Our first sighting of snow on the trail.

Palm Springs but snowed several thousand feet up the mountain. Believing we could handle the hike we began the ascent loaded down with water, food, and warm clothing for the difficult journey.

We were excited when we saw our first signs of snow and before long we were ankle deep in it. As we continued up we could see the tram in the distance having gotten 8 miles into our 10 mile hike but the snow was much deeper and any indication of the trail was buried deep below. We had to make the decision to continue or turn back. The choice was easy in spite of what should have been an 8 mile hike now being a 16 mile hike.

The obstacle, snow obscuring the trail, could not be ignored and was not worth pushing past. We turned back and lived to try again. I’m still waiting for our next opportunity but when it comes I’ll be ready having the learned a valuable lesson.

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Recapping 2012 Part 6 of ??

CyclistLike every year 2012 had times of joy, sadness, pain, euphoria and everything in between. Some would say it was a roller coaster and mean that in a bad way while others would mean that in a good way. I look at it like a bike ride with flat sections, hills, twists, turns, and wind all of which have their benefits and their costs. If there’s one thing I was certain about, I didn’t coast much in 2012 and that’s exactly how I like it.

Up Vs. Down

Up is good. Down is bad. I’d rather be on my way up than on my way down. It’s better when stock prices rise than fall. It’s better when things are looking up.

Being out on a bike ride yesterday in a hilly area, I’m not so sure up is good. Up is a struggle, up takes a lot out of you. When the road would level off, or better yet, point down, I could rest and even pick up speed without any effort. That’s called coasting and I think I’ve made my feelings about coasting clear, both in my book and in this blog post.

I’m not going to talk about coasting today, I’m going to talk about hills, working hard, struggling, and ultimately conquering the challenge.

Where I live, the roads are fairly flat so when I get an opportunity to bring my bike back to the area I grew up, with all the hilly terrain, I take it. That’s right, I actively seek out a difficult ride because I want the challenge, I want to test myself, my fitness, my determination. That is the difference between a successful person and one who coasts.

As I began the ride the first hill I encountered was a steady gradual climb, not too steep. I was surprised as I found myself downshifting much sooner than I thought, loosing speed quickly, my breathing becoming labored. If this was a sign of things to come I was in trouble.

Fortunately I was here before and I knew that this first hill was the adjustment hill, my body gearing up for the challenge ahead, the rest of my ride would be at a higher level of conditioning. A lot of people would become discouraged or maybe even quit at this point, but those who push on find the strength to continue.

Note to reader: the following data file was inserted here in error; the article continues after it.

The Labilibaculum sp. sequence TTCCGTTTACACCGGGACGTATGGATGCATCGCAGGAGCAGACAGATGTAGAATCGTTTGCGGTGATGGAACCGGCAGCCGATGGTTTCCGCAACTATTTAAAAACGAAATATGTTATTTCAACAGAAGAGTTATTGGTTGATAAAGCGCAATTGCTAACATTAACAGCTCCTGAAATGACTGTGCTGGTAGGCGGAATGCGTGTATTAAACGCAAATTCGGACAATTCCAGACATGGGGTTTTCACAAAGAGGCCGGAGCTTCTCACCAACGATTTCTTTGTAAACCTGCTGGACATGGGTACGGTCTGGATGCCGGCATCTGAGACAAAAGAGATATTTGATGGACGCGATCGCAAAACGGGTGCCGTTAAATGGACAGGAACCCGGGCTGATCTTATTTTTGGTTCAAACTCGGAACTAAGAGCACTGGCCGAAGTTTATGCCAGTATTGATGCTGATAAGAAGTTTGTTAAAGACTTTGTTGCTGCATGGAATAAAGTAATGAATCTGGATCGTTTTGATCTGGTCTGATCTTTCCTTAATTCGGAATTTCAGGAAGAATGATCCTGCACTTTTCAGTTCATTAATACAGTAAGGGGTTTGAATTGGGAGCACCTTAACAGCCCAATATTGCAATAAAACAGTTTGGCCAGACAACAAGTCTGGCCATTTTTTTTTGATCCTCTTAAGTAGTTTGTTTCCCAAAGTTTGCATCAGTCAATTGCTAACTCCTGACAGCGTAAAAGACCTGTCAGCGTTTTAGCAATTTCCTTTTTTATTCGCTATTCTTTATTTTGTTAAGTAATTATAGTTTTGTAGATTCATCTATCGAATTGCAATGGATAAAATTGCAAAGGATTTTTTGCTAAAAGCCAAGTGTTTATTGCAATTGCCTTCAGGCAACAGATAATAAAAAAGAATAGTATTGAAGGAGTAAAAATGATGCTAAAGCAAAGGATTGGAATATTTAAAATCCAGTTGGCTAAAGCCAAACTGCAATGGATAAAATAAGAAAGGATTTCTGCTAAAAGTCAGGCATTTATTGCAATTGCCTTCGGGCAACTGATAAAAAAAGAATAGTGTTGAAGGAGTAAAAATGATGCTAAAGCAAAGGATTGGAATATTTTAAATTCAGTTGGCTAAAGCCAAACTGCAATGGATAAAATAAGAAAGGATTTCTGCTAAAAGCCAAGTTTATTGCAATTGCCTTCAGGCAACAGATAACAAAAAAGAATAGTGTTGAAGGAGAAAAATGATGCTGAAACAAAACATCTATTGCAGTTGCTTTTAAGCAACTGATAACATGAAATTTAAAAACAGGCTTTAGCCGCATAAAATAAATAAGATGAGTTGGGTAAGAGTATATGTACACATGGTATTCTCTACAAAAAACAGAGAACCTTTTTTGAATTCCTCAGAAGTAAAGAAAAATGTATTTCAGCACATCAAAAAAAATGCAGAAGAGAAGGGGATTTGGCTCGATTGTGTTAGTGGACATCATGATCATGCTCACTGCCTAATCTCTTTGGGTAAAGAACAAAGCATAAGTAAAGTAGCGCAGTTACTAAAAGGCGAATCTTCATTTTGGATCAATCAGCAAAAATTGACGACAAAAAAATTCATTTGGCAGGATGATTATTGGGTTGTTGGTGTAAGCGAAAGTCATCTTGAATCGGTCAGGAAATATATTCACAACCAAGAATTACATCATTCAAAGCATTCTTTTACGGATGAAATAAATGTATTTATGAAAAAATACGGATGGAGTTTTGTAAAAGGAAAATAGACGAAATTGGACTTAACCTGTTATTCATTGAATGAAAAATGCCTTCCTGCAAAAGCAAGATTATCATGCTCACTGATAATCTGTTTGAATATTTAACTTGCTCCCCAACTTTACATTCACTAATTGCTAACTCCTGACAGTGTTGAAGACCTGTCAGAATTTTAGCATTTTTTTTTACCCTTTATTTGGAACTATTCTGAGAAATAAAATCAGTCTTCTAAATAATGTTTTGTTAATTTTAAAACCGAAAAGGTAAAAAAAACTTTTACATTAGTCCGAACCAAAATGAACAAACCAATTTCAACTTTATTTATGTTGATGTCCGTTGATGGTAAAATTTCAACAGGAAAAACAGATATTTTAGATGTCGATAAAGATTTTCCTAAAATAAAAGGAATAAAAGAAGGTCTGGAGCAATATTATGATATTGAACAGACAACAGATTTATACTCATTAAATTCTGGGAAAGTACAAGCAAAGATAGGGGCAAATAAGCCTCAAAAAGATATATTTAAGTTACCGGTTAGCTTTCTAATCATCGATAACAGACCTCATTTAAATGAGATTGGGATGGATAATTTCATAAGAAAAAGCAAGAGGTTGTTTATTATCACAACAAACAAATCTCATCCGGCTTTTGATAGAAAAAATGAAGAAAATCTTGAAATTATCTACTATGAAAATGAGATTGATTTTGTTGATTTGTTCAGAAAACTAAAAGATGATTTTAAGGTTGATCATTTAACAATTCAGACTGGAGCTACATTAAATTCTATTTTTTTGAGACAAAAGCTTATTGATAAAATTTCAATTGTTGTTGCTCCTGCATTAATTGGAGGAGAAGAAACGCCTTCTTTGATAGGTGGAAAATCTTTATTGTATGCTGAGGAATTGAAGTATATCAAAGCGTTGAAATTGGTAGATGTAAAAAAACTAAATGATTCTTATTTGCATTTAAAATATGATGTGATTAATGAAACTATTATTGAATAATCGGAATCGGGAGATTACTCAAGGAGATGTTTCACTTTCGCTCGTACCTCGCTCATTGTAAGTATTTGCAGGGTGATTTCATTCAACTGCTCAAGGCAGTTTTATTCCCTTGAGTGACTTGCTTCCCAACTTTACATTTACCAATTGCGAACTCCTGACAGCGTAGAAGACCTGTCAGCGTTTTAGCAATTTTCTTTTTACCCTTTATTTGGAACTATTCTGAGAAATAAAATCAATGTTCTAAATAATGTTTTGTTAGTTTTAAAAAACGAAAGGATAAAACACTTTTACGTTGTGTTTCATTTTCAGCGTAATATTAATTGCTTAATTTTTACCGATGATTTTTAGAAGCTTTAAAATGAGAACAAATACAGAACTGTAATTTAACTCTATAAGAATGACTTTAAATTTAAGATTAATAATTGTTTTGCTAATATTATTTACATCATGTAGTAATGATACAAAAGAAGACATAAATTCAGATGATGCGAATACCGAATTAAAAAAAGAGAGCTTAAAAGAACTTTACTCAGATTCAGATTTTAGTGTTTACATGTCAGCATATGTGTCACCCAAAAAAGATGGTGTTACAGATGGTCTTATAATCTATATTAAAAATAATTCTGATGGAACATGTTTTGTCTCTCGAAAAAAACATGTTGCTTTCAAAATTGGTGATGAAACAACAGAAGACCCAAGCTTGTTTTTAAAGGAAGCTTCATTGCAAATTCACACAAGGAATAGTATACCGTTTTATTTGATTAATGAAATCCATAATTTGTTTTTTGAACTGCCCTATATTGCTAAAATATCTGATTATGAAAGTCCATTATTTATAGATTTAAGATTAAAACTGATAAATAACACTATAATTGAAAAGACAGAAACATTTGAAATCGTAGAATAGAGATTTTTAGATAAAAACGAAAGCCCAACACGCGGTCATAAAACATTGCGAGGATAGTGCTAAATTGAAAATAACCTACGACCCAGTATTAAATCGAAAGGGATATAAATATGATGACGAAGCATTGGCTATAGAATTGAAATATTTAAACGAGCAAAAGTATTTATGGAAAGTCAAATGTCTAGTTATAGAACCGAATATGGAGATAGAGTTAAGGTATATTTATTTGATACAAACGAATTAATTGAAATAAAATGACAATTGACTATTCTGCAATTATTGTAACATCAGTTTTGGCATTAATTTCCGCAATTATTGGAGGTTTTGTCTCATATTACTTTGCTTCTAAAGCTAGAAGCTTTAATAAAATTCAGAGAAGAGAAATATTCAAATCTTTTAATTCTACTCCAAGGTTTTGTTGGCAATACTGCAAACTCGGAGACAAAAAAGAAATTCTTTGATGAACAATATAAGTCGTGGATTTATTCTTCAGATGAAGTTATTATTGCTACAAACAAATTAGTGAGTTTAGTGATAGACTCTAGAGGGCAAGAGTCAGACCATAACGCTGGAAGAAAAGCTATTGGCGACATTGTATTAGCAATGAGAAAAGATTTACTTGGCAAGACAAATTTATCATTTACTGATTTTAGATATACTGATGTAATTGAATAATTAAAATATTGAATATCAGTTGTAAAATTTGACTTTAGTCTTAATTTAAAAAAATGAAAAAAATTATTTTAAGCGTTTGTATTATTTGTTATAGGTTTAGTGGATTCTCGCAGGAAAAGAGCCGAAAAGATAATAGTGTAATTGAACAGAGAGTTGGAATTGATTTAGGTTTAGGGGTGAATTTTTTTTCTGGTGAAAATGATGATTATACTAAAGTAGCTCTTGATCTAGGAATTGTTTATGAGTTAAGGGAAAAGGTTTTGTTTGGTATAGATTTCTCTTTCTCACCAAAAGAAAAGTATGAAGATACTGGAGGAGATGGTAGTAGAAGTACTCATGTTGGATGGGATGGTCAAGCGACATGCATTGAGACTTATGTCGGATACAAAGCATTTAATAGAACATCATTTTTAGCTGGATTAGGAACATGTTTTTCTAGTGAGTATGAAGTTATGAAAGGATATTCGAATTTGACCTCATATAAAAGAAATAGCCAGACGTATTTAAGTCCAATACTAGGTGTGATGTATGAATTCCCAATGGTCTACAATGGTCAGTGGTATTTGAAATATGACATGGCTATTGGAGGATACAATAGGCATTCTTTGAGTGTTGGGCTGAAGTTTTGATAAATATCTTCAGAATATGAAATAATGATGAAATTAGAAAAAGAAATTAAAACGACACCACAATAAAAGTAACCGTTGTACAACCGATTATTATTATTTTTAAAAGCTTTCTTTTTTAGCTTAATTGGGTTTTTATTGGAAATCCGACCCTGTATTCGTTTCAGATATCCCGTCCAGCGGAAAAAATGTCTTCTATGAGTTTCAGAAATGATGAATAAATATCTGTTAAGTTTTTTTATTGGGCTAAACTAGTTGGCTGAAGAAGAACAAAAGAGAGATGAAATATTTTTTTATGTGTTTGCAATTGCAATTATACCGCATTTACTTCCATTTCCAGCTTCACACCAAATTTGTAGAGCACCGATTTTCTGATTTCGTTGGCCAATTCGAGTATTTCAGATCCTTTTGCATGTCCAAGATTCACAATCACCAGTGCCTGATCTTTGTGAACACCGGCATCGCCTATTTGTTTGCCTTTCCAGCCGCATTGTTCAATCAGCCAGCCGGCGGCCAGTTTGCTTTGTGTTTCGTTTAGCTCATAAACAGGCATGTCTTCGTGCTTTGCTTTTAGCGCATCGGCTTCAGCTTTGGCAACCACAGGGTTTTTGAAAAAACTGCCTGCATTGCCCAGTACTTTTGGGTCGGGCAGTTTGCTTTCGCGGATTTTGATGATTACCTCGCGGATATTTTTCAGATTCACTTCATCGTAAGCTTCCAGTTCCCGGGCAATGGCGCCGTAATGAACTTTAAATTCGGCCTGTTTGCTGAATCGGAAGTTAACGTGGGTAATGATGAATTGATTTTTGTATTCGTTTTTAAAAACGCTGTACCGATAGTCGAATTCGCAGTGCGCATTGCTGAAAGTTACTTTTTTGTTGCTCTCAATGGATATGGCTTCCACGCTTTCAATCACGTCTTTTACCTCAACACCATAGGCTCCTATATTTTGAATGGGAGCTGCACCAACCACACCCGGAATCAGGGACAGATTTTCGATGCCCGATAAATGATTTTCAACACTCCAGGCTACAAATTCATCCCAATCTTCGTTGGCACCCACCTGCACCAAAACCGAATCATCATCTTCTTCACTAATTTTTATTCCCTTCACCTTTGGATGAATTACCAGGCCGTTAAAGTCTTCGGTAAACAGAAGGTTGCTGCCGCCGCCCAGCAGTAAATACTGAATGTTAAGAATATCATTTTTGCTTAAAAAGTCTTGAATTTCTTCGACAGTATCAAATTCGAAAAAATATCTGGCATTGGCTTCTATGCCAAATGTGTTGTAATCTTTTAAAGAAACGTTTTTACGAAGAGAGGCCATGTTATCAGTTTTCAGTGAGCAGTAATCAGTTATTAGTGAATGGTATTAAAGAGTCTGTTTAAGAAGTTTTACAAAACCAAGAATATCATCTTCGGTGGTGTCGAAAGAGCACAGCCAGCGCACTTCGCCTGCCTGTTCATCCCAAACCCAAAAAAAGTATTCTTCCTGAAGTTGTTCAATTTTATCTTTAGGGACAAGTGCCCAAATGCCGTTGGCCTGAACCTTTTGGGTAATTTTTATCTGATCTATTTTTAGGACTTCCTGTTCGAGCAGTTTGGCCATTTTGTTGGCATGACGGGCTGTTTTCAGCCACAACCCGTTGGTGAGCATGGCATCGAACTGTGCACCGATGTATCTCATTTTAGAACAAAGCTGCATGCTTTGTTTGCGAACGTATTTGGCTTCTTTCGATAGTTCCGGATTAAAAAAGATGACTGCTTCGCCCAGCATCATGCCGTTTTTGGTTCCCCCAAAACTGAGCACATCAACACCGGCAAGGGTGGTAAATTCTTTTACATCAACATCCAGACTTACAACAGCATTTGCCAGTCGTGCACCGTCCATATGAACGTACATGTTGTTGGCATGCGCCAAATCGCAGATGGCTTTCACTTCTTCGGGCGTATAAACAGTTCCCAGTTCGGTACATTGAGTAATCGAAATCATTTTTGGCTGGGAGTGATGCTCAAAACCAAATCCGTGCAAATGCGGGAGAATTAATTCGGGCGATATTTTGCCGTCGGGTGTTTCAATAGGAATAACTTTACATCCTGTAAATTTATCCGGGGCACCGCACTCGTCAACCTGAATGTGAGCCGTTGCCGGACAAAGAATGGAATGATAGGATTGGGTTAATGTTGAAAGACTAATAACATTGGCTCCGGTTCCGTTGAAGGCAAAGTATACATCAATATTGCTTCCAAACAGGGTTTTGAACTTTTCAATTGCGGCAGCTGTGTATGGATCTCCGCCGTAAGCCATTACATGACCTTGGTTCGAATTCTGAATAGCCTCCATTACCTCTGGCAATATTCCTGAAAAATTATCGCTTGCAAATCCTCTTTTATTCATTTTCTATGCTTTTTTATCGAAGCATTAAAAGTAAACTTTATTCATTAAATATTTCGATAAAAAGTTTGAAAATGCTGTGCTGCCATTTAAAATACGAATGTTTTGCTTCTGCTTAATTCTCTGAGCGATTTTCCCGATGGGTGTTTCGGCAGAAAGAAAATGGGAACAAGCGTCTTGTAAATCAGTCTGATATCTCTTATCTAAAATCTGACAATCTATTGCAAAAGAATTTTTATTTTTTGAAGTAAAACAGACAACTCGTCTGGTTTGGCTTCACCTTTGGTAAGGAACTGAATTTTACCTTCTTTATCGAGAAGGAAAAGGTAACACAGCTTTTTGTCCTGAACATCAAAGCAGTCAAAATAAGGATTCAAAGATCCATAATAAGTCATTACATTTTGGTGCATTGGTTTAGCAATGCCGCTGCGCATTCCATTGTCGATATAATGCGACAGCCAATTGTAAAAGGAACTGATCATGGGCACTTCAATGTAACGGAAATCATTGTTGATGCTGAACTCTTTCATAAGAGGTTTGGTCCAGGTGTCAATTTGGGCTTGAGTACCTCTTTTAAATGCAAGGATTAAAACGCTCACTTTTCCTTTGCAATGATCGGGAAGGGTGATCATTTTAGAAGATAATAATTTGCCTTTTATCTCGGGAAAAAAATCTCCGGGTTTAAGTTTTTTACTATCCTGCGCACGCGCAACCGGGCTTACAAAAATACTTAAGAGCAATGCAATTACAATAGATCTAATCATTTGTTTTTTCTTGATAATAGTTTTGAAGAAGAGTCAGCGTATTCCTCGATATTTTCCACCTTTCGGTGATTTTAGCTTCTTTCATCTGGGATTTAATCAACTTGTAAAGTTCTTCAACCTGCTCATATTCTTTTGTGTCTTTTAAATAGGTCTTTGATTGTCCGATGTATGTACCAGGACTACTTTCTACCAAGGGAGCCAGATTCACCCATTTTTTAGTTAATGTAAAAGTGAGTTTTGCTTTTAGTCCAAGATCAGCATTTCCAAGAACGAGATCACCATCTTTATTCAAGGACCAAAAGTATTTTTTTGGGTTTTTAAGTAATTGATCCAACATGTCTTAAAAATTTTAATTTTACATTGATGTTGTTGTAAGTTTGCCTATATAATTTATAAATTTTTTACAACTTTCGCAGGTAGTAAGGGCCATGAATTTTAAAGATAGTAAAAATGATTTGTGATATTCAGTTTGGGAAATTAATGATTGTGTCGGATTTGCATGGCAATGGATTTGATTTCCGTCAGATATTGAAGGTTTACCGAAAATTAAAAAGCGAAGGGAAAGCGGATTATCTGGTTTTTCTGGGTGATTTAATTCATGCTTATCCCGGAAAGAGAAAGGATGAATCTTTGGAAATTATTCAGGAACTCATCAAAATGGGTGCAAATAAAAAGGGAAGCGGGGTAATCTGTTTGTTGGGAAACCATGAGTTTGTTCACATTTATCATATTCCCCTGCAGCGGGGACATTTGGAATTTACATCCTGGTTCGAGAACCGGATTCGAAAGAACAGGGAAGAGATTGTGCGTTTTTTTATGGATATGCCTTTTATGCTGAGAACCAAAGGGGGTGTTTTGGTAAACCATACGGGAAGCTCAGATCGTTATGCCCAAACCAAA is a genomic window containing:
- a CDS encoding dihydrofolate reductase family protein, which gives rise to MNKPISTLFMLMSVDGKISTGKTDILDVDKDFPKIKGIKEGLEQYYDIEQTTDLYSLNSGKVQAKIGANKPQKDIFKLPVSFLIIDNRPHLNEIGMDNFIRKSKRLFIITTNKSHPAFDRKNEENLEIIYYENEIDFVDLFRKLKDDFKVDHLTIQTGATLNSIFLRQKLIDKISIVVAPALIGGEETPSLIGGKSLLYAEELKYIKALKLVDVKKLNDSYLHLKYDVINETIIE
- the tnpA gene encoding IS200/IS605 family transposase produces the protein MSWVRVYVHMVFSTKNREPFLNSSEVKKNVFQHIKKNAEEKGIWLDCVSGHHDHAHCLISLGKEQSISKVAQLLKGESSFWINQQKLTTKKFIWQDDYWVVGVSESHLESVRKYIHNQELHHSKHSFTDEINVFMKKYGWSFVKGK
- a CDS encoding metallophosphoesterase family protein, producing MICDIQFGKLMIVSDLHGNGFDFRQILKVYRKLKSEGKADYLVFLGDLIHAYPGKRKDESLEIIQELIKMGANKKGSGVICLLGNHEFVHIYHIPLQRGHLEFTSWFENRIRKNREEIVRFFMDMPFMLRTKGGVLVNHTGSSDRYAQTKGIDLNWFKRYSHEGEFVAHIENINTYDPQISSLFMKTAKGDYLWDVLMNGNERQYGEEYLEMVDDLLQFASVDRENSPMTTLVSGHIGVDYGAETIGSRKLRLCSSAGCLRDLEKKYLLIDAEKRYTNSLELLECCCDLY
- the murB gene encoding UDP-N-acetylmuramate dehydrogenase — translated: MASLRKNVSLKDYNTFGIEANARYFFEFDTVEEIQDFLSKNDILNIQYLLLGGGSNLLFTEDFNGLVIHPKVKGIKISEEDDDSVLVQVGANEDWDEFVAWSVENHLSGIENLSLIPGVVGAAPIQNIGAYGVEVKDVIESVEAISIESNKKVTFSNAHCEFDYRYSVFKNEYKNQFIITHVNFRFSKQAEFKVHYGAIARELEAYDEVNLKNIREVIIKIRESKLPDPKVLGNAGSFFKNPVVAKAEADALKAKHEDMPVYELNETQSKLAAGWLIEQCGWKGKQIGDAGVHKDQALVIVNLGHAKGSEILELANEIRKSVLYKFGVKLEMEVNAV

I was gaining elevation on the entire ride out. Sure, there were some periods where I could rest, but the down hills were shorter in this direction. When I got to the 10 mile mark and turned around I had two things going for me. First, I had a tailwind instead of a headwind. Second, since the uphill sections were longer going, the downhill sections would be longer returning, giving me more time to rest and recover. That’s what I believed anyway.

With a headwind you feel it, you struggle against it as if climbing a hill. I call headwinds perpetual hills. When you turn around and the wind is now at your back, you don’t notice it, it doesn’t seem to aid you as much as the headwind hindered you. Doesn’t life seem like that sometimes, the struggles are so much harder, and longer than the good times?  I think that is because many people don’t consider the value in the struggle, don’t take the time to relish the accomplishment before moving on to the next challenge.

The same goes for those long hills up that are now just as long but much easier on the way down. The problem is that you’re going much faster downhill and they seem so much shorter than when you were going up. The anticipated rest is over before you know it and once again you’ve got to struggle up. By pedaling downhill you aren’t working as hard but you’re increasing your speed giving yourself a little more momentum as the next hill begins or as the road levels off. In life I find too many people stop pedaling downhill and don’t set themselves up for success.

Up is good but it’s also hard. The harder you work the more satisfied the victory. Are you willing to push yourself? Are you willing to seek out a hill?


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Recapping 2012 Part 2 of ???

Looking BackThe second installment of my look back at my 2012 blog posts features a common theme for me, hiking. Hiking is a great metaphor for life as the journey is often more important than the destination. Another category this post deals with is leadership. We all vary from follower to leader and back again depending on the situation.